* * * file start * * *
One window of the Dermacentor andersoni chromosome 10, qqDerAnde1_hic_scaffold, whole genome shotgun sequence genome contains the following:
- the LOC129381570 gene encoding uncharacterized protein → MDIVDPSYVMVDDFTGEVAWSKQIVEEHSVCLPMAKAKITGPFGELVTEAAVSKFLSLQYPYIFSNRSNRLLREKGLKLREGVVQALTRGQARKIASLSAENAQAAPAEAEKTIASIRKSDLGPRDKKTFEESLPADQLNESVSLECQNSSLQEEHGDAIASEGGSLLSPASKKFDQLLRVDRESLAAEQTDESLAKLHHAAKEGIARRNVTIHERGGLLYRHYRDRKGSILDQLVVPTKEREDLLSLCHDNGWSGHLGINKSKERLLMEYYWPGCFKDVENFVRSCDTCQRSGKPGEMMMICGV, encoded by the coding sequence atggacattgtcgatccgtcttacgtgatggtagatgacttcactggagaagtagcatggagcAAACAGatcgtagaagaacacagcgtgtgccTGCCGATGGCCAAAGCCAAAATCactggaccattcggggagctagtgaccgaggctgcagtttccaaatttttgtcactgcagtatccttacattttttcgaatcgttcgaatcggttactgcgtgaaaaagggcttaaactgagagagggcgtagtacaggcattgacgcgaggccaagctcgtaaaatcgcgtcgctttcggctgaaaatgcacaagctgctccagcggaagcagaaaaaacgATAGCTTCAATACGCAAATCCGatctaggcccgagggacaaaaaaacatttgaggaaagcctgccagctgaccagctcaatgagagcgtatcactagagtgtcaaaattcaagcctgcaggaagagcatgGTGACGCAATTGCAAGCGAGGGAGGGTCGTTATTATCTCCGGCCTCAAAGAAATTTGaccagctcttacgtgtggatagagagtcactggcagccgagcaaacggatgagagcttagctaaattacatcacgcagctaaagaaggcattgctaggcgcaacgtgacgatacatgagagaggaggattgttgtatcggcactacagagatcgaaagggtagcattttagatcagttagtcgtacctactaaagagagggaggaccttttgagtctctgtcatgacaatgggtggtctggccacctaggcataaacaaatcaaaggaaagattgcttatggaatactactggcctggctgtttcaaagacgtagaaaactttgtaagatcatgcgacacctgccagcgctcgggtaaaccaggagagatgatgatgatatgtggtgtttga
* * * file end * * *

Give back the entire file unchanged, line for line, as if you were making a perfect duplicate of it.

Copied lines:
One window of the Dermacentor andersoni chromosome 10, qqDerAnde1_hic_scaffold, whole genome shotgun sequence genome contains the following:
- the LOC129381570 gene encoding uncharacterized protein → MDIVDPSYVMVDDFTGEVAWSKQIVEEHSVCLPMAKAKITGPFGELVTEAAVSKFLSLQYPYIFSNRSNRLLREKGLKLREGVVQALTRGQARKIASLSAENAQAAPAEAEKTIASIRKSDLGPRDKKTFEESLPADQLNESVSLECQNSSLQEEHGDAIASEGGSLLSPASKKFDQLLRVDRESLAAEQTDESLAKLHHAAKEGIARRNVTIHERGGLLYRHYRDRKGSILDQLVVPTKEREDLLSLCHDNGWSGHLGINKSKERLLMEYYWPGCFKDVENFVRSCDTCQRSGKPGEMMMICGV, encoded by the coding sequence atggacattgtcgatccgtcttacgtgatggtagatgacttcactggagaagtagcatggagcAAACAGatcgtagaagaacacagcgtgtgccTGCCGATGGCCAAAGCCAAAATCactggaccattcggggagctagtgaccgaggctgcagtttccaaatttttgtcactgcagtatccttacattttttcgaatcgttcgaatcggttactgcgtgaaaaagggcttaaactgagagagggcgtagtacaggcattgacgcgaggccaagctcgtaaaatcgcgtcgctttcggctgaaaatgcacaagctgctccagcggaagcagaaaaaacgATAGCTTCAATACGCAAATCCGatctaggcccgagggacaaaaaaacatttgaggaaagcctgccagctgaccagctcaatgagagcgtatcactagagtgtcaaaattcaagcctgcaggaagagcatgGTGACGCAATTGCAAGCGAGGGAGGGTCGTTATTATCTCCGGCCTCAAAGAAATTTGaccagctcttacgtgtggatagagagtcactggcagccgagcaaacggatgagagcttagctaaattacatcacgcagctaaagaaggcattgctaggcgcaacgtgacgatacatgagagaggaggattgttgtatcggcactacagagatcgaaagggtagcattttagatcagttagtcgtacctactaaagagagggaggaccttttgagtctctgtcatgacaatgggtggtctggccacctaggcataaacaaatcaaaggaaagattgcttatggaatactactggcctggctgtttcaaagacgtagaaaactttgtaagatcatgcgacacctgccagcgctcgggtaaaccaggagagatgatgatgatatgtggtgtttga